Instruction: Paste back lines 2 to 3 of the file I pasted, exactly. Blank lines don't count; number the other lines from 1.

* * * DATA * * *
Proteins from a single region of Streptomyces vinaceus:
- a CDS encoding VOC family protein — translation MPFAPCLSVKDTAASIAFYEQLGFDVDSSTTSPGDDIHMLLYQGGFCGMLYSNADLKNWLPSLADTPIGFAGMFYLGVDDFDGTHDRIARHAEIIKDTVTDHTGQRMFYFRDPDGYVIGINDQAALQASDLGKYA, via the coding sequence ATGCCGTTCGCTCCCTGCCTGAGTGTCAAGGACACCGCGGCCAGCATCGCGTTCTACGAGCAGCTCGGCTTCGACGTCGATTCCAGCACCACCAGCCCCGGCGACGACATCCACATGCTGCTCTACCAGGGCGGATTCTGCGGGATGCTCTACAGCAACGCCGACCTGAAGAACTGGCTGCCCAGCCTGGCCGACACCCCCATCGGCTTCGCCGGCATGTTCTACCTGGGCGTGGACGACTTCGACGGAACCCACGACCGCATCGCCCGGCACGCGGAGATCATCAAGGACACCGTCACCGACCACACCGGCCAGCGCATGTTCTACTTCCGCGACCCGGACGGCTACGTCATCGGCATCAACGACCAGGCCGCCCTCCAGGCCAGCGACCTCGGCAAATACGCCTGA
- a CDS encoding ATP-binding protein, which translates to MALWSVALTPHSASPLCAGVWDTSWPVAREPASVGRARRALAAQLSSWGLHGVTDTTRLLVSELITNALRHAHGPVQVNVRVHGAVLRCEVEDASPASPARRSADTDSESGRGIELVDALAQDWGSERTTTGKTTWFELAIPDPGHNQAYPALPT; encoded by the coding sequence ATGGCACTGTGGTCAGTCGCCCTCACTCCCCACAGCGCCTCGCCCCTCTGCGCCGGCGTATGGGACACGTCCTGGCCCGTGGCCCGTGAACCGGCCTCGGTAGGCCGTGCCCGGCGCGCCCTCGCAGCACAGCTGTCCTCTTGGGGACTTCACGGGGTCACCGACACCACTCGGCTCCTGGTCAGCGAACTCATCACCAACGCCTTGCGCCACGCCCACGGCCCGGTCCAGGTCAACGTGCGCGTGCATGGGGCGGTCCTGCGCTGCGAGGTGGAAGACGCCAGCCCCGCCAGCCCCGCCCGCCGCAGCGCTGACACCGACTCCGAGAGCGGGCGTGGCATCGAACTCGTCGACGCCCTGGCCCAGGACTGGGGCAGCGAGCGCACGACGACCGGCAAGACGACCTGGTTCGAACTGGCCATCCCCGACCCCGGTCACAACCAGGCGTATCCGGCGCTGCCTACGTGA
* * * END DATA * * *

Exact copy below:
- a CDS encoding VOC family protein — translation MPFAPCLSVKDTAASIAFYEQLGFDVDSSTTSPGDDIHMLLYQGGFCGMLYSNADLKNWLPSLADTPIGFAGMFYLGVDDFDGTHDRIARHAEIIKDTVTDHTGQRMFYFRDPDGYVIGINDQAALQASDLGKYA, via the coding sequence ATGCCGTTCGCTCCCTGCCTGAGTGTCAAGGACACCGCGGCCAGCATCGCGTTCTACGAGCAGCTCGGCTTCGACGTCGATTCCAGCACCACCAGCCCCGGCGACGACATCCACATGCTGCTCTACCAGGGCGGATTCTGCGGGATGCTCTACAGCAACGCCGACCTGAAGAACTGGCTGCCCAGCCTGGCCGACACCCCCATCGGCTTCGCCGGCATGTTCTACCTGGGCGTGGACGACTTCGACGGAACCCACGACCGCATCGCCCGGCACGCGGAGATCATCAAGGACACCGTCACCGACCACACCGGCCAGCGCATGTTCTACTTCCGCGACCCGGACGGCTACGTCATCGGCATCAACGACCAGGCCGCCCTCCAGGCCAGCGACCTCGGCAAATACGCCTGA
- a CDS encoding ATP-binding protein, which translates to MALWSVALTPHSASPLCAGVWDTSWPVAREPASVGRARRALAAQLSSWGLHGVTDTTRLLVSELITNALRHAHGPVQVNVRVHGAVLRCEVEDASPASPARRSADTDSESGRGIELVDALAQDWGSERTTTGKTTWFELAIPDPGHNQAYPALPT; encoded by the coding sequence ATGGCACTGTGGTCAGTCGCCCTCACTCCCCACAGCGCCTCGCCCCTCTGCGCCGGCGTATGGGACACGTCCTGGCCCGTGGCCCGTGAACCGGCCTCGGTAGGCCGTGCCCGGCGCGCCCTCGCAGCACAGCTGTCCTCTTGGGGACTTCACGGGGTCACCGACACCACTCGGCTCCTGGTCAGCGAACTCATCACCAACGCCTTGCGCCACGCCCACGGCCCGGTCCAGGTCAACGTGCGCGTGCATGGGGCGGTCCTGCGCTGCGAGGTGGAAGACGCCAGCCCCGCCAGCCCCGCCCGCCGCAGCGCTGACACCGACTCCGAGAGCGGGCGTGGCATCGAACTCGTCGACGCCCTGGCCCAGGACTGGGGCAGCGAGCGCACGACGACCGGCAAGACGACCTGGTTCGAACTGGCCATCCCCGACCCCGGTCACAACCAGGCGTATCCGGCGCTGCCTACGTGA